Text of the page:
Do you agree? Or am I just entirely wrong? Thanks for the input.
They keep saying that... and the people I know in those countries keep telling me otherwise.

I know who I'm listening to!
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Old 01-07-2012, 08:36 AM
 
Location: Portland, Oregon
7,090 posts, read 11,167,859 times
Reputation: 4118
Quote:
Originally Posted by Libohove90 View Post
Based on my analysis, I have come to the conclusion that the United States is a unique nation regarding to efficiency. It seems to me that the US public sector is much more inefficient than its Western European counterparts. We have high per capita spending on education and produce poor results. We have by far the highest per capita spending on healthcare and the US healthcare system is largely incapable of providing its services to all citizens (for many reasons).

Many people on the left constantly point out Western European nations and Canada for their government run programs that serve the common good (education, healthcare etc) that their citizens are largely satisfied. But this does not mean it can work in a country like the US. Americans have a very different culture, outlook and attitude towards government run programs. After all, people came to the US to avoid authority and live life by their own means. It is the cultural and historical significance of anti-government sentiment in the US that has the public sector's track record look pretty bad.

Western Europe has a different history and their people have a different attitude towards government. People there are willing to pay higher taxes and receive public services, but that is not the case with Americans. Americans are largely divided between the "don't tread on me" crowd and the "sharing is caring" crowd. Western Europe and Canada have a more efficient public sector; good for them, but the US doesn't. For this reason, I am highly critical of large government run programs in the US because it will lead to severe inefficiency. American people are perhaps the most individualist people on Earth, while Europeans have more of the "sharing is caring" mentality than we do. This is why I believe Western Europe (and Canada to an extent) have better public sector efficiency than we do, hence, their "success" at providing services for the common good at lower costs. While I would certainly applaud some of these nations for doing a relatively good job of providing citizens with public services, I would think twice about having the US follow some of these nations.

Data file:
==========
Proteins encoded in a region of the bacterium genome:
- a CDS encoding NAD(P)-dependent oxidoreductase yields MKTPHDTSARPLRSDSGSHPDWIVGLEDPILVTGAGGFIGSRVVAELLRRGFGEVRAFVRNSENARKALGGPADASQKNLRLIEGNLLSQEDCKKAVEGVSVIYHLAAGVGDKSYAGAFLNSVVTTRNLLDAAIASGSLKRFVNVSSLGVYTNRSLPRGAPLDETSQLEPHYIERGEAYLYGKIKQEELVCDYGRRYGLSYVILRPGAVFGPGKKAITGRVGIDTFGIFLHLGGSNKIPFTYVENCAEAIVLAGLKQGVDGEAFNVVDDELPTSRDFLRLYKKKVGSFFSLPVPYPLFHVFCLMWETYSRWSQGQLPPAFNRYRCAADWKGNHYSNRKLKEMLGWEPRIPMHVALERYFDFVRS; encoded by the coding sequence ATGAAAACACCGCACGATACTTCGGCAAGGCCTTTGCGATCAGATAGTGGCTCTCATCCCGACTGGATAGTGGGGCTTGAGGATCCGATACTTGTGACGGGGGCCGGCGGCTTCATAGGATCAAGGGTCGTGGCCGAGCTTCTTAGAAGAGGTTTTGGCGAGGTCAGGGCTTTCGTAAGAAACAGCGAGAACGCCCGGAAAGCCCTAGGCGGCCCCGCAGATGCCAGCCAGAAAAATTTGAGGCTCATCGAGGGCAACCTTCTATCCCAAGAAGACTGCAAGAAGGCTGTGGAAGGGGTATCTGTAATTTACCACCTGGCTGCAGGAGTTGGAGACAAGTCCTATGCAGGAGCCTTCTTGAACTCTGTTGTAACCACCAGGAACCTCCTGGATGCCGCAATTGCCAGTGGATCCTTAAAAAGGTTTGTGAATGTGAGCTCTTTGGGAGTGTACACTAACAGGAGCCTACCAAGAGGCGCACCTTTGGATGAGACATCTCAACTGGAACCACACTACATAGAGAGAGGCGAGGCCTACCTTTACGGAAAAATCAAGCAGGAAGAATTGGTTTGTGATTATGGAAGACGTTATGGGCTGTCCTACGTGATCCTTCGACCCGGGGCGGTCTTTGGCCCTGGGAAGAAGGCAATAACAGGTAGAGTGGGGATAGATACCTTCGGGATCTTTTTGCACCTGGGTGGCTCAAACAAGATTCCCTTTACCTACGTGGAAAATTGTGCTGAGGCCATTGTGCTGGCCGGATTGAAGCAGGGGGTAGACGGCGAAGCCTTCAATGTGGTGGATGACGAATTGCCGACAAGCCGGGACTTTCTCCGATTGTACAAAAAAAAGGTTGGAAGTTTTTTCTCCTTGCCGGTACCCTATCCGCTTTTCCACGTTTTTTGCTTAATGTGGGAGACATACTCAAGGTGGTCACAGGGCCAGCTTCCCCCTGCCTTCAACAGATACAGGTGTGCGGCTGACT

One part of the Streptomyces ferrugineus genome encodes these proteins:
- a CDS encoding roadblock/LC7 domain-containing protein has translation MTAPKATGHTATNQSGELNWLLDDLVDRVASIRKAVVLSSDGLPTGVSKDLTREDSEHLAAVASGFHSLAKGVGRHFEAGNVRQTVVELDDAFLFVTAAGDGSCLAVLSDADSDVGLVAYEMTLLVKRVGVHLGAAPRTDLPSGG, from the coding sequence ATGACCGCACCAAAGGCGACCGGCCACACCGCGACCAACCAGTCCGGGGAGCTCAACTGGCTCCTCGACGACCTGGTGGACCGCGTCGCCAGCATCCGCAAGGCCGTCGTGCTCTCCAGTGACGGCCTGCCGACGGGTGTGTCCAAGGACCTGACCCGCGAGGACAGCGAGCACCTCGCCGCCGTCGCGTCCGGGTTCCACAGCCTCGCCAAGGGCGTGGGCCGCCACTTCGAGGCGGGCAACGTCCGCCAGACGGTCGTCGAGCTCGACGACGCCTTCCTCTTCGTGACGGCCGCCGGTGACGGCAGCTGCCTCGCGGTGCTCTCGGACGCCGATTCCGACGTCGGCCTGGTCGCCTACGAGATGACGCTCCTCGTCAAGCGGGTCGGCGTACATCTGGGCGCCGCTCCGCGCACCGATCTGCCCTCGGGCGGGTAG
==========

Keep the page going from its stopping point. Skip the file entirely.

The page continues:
Do you agree? Or am I just entirely wrong? Thanks for the input.
Well, can we see your analysis? I would like to see your data and assumptions.

I have yet to see a quantitative measure for "social attitudes" that change efficiency of public projects based on location.

You do know an analysis is more then just pondering the problem for a few minutes or day dreaming on your daily commute?
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Old 01-07-2012, 10:18 AM
 
Location: Metro Detroit, Michigan
17,971 posts, read 16,446,756 times
Reputation: 17850
Americans are not willing to pay upwards of 50%-60% of their income to the tax man. Businesses here are to stupid to price in tax increases on their products and services. The current market could never support government run health care, and all it's inevitable inefficiencies. There needs to be another way, but this ain't it.

I believe we need to pay a bit more attention to the insurance industry, and the effect it's having on the health care industry. With prices so high, you would expect doctors would be doing Ok, but most of the older one's I know are getting out now due to changes in the industry. The health insurance providers certainly aren't hurting though! Sounds like a bully shaking the change out of everyone's pockets.
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Old 01-07-2012, 12:22 PM
 
3,327 posts, read 3,790,901 times
Reputation: 2859
All nonsense.

The problem with healthcare in the US is people not giving a **** about themselves for 50 years and then wanting and getting high cost procedures in their 70's and 80's.

This **** costs money. Who do you think it paying for it? One bypass surgery and all of its associated pre and post op procedure eats up all of the tax money that the patient paid in their working lifetime.

Who pays for the guys 2nd bypass or his knee or hip replacement? That cost then becomes distributed across all consumers of healthcare.